One of my favorite movies is The Pursuit of Happyness with Will Smith.
Have you seen it? I cry like a baby every time I watch it.
It’s a movie about the love of a parent, the trust of a child, the endurance of the human spirit — and mostly, the universal truth that we are all, in our own ways, seeking joy.
This driving force guides many of our decisions — and rightfully so. We were created with this longing inside us — a restlessness that longs for nothing less than peace, truth and joy. [The better-behaved cousins of sex, drugs, and rock n' roll.]
We desire to be overjoyed and yet we’re often left underwhelmed, and we wonder: what is the secret to happiness?
My little Kate knows.
99 percent of adults with Down Syndrome report they are completely happy with their lives.
But not all of us were born with the extra special perspective that comes with that extra special chromosome.
So we, like Will Smith’s character in The Pursuit of Happyness, have to seek it for ourselves.
Best-selling author, Gretchen Rubin, has done just that.
Gretchen wrote the #1 New York Times bestseller that I’m sure you’ve heard of: “The Happiness Project: Or, Why I Spent a Year Trying to Sing in the Morning, Clean My Closets, Fight Right, Read Aristotle, and Generally Have More Fun.”
Here’s an excerpt:
I’d always vaguely expected to outgrow my limitations. One day, I’d stop twisting my hair, and wearing running shoes all the time, and eating exactly the same food every day. I’d remember my friends’ birthdays, I’d learn Photoshop, I wouldn’t let my daughter watch TV during breakfast. I’d read Shakespeare. I’d spend more time laughing and having fun, I’d be more polite, I’d visit museums more often, I wouldn’t be scared to drive.
One April day, on a morning just like every other morning, I had a sudden realization: I was in danger of wasting my life. As I stared out the rain-spattered window of a city bus, I saw that the years were slipping by. “What do I want from life, anyway?” I asked myself. “Well … I want to be happy.” But I had never thought about what made me happy or how I might be happier.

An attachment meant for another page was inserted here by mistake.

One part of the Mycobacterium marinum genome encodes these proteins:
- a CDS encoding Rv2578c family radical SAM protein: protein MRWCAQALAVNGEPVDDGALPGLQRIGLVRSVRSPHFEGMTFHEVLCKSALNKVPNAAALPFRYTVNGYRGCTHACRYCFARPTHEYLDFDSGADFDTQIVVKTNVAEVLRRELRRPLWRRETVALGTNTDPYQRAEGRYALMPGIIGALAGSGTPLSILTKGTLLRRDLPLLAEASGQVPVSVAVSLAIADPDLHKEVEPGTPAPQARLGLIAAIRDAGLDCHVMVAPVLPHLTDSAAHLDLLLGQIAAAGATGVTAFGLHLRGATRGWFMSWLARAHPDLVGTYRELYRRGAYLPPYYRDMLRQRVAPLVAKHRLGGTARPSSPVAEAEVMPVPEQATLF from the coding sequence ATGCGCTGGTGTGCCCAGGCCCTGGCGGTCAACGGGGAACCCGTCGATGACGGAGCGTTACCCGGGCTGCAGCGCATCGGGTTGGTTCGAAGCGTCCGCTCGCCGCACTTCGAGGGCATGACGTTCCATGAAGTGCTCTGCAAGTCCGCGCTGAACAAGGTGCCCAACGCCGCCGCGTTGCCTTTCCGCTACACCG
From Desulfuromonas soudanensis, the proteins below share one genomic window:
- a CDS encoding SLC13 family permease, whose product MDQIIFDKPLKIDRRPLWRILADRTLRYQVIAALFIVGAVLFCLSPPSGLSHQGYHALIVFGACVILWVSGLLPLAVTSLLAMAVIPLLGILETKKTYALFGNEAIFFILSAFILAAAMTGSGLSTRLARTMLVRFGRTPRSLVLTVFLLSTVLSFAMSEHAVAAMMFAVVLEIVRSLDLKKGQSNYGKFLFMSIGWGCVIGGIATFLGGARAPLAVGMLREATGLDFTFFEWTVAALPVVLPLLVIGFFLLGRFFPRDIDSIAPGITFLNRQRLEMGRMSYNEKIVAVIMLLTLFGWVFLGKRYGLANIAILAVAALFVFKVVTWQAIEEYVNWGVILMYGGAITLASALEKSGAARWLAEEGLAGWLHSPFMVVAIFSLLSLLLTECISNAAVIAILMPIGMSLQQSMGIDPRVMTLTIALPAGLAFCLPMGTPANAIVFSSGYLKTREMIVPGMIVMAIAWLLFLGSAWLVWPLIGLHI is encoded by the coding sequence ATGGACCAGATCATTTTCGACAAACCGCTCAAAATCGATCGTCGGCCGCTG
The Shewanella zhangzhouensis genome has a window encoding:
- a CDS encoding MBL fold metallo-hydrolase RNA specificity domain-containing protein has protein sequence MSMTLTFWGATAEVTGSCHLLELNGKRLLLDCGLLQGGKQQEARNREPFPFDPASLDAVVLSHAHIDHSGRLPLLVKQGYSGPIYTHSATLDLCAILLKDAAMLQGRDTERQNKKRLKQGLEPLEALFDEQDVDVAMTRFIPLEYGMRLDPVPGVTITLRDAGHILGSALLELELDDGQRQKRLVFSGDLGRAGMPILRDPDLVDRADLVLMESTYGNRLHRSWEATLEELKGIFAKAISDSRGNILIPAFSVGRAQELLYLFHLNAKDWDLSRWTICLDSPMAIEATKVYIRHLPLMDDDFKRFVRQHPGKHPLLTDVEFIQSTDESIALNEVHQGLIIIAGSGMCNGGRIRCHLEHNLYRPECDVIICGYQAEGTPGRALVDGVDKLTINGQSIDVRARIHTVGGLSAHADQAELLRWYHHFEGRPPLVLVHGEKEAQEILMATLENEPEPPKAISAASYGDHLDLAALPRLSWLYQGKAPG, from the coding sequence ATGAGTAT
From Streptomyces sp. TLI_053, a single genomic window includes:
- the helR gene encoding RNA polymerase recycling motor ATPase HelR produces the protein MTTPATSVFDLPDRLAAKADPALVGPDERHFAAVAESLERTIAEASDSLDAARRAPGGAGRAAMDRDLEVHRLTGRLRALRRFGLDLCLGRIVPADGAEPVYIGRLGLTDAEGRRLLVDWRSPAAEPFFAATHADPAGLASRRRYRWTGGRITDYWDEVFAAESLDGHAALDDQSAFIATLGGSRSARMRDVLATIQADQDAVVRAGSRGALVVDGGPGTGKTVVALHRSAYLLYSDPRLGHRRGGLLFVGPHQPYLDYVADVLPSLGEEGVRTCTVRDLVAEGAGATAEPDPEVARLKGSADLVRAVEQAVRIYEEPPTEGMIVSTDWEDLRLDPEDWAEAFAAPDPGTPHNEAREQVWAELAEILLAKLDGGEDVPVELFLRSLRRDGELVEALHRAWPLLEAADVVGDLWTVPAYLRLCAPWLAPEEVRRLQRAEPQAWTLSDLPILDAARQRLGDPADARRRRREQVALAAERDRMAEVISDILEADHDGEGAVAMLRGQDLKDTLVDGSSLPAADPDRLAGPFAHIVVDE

I had much to be happy about. I was married to Jamie, the tall, dark, and handsome love of my life; we had two delightful young daughters, 7-year-old Eliza and 1-year-old Eleanor; I was a writer, after having started out as a lawyer; I was living in my favorite city, New York; I had close relationships with my parents, sister, and in-laws; I had friends; I had my health; I didn’t have to color my hair. But too often I sniped at my husband or the cable guy. I felt dejected after even a minor professional setback. I drifted out of touch with old friends, I lost my temper easily, I suffered bouts of melancholy, insecurity, listlessness, and freefloating guilt.
As I looked out the blurry bus window, I saw two figures cross the street — a woman about my age trying simultaneously to balance an umbrella, look at her cell phone, and push a stroller carrying a yellow-slickered child. The sight gave me a jolt of recognition: that’s me, I thought, there I am. I have a stroller, a cell phone, an alarm clock, an apartment, a neighborhood. Right now, I’m riding the same crosstown bus that I take across the park, back and forth. This is my life — but I never give any thought to it.I wasn’t depressed and I wasn’t having a midlife crisis, but I was suffering from midlife malaise — a recurrent sense of discontent and almost a feeling of disbelief. “Can this be me?” I’d wonder as I picked up the morning newspapers or sat down to read my e-mail. “Can this be me?” My friends and I joked about the “beautiful house” feeling, when, as in the David Byrne song “Once in a Lifetime,” we’d periodically experience the shock of thinking “This is not my beautiful house.”